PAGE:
public Position [] possibleMoves (Position p, 

boolean player) 
TicTacToePosition pos = (TicTacToePosition) p; 
int count = 0; 
for (int i=0; i<9; i++) { 

if (pos .board [i] == 0) count++; 
} 

if (count == 0) return null; 
Position [] ret = new Position [count ] ; 
count = 0; 
for (int i=0; i<9; i++) { 

if (pos .board [i] == 0) { 

TicTacToePosition pos2 = 

new TicTacToePosition () ; 
for (int j=0; j<9; j++) 

pos2 .board [ j ] = pos . board [ j ] ; 
if (player) pos2 . board [i ] = 1; 
else pos2 .board [i] = -1; 
ret [count++] = pos2; 
} 
} 
return ret; 



It is very simple to generate possible moves: every blank square is a legal move. 
(This method will not be as straightforward in the example chess program!) 



33 



2 Search 

It is simple to compile and run the example tic-tac-toe program: change directory to 
src-search-game and type: 

javac * . Java 
java TicTacToe 

When asked to enter moves, enter an integer between and 8 for a square that is 
currently blank (i.e., has a zero value). The following shows this labeling of squares 
on the tic-tac-toe board: 

12 

3 4 5 
6 7 8 



2.5.4 Chess Using the Alpha-Beta Search Algorithm 

Using the Java class framework of GameSearch, Position, and Move, it is rea- 
sonably easy to write a simple chess program by writing three new derived classes 
(see Figure 2.10) Chess (derived from GameSearch), ChessMove (derived from 
Move), and ChessPosition (derived from Position). The chess program devel- 
oped in this section is intended to be an easy to understand example of using alpha- 
beta min-max search; as such, it ignores several details that a fully implemented 
chess program would implement: 

• Allow the computer to play either side (computer always plays black in this 
example). 

• Allow en-passant pawn captures. 

• Allow the player to take back a move after making a mistake.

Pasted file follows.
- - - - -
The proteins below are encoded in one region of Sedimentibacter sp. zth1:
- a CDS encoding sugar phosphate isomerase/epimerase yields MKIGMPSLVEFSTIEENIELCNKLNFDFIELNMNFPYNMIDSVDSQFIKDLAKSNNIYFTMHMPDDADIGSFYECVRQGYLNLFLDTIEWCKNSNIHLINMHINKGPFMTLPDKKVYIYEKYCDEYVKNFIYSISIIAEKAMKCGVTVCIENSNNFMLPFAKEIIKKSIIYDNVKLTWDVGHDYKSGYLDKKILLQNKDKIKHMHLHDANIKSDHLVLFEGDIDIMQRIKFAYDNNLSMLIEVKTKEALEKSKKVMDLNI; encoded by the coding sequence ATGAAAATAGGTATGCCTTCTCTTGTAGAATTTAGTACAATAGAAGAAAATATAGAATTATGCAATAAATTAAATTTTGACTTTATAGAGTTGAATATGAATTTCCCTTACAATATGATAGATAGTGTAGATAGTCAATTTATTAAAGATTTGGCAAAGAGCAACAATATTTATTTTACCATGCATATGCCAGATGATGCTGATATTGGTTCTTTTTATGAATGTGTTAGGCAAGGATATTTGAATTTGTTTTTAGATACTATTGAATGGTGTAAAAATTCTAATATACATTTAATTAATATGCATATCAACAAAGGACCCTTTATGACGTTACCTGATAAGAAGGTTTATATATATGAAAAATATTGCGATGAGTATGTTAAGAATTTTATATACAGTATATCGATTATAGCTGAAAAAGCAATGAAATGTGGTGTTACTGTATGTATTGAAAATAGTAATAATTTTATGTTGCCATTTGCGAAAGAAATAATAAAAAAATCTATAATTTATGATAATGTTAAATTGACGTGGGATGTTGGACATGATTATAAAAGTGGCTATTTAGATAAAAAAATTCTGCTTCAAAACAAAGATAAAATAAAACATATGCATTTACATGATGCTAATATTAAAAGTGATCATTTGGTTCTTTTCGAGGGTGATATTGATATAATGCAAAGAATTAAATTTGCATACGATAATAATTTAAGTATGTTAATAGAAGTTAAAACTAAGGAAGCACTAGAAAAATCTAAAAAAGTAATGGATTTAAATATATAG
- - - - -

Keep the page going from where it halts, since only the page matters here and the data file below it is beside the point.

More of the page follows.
The reader is assumed to have read the last section on implementing the tic-tac- 
toe game; details of refining the GameSearch, Move, and Position classes are not 
repeated in this section. 

Figure 2. 10 shows the UML class diagram for both the general purpose GameSearch 
framework and the classes derived to implement chess specific data and behavior. 

The class ChessMove contains data for recording from and to square indices: 

public class ChessMove extends Move { 

public int from; 

public int to; 
} 



34 



2.5 Search and Game Playing 



\ Move | 




| Position | 




GameSearch 




A 


l\ 


+DEBUG: boolean 




T 




+PROGRAM: boolean 




ChessMove 




ChessF 


osition 




+HUMAN: boolean 




+from: int 


+BLANK: int 


#alphaBeta: ArrayList 




+to: int 




+HUMAN: int 




#alphaBetaHelper: ArrayList 
+playGame: void 






+PROGRAM: int 
+PAWN: int 










A 






+KNIGHT int 






+BISHOP' int 




Chess 




+ROOK: int 




-computerControl: float[] 






+QUEEN: int 




-humanControl: float[] 






+KING: int 




-possibleMoveList: Move[] 






board: int[] 




-piece_moves: int[] 
-initialBoard: int[] 
-index: int[] 
-pieceMovementTable: int[] 






+toString: String 












-value: int[] 






+drawnPosition: boolean 






+wonPosition: boolean 






-winCheck: boolean 






+positionEvaluation: float 






+printPosition: void 






+possibleMoves: Position[] 






+makeMove: Position 






+reachedMaxDepth: boolean 






+main: void 






-setControlData: void 






-calcPossibleMoves: int 






-calcPieceMoves: int 














+move: Move 





Figure 2.10: UML class diagrams for game search engine and chess 



35 



2 Search 



1 c4 b6 2 d4 Ab7 Black increases the mobility of its 
pieces by fianchettoing the queenside bishop: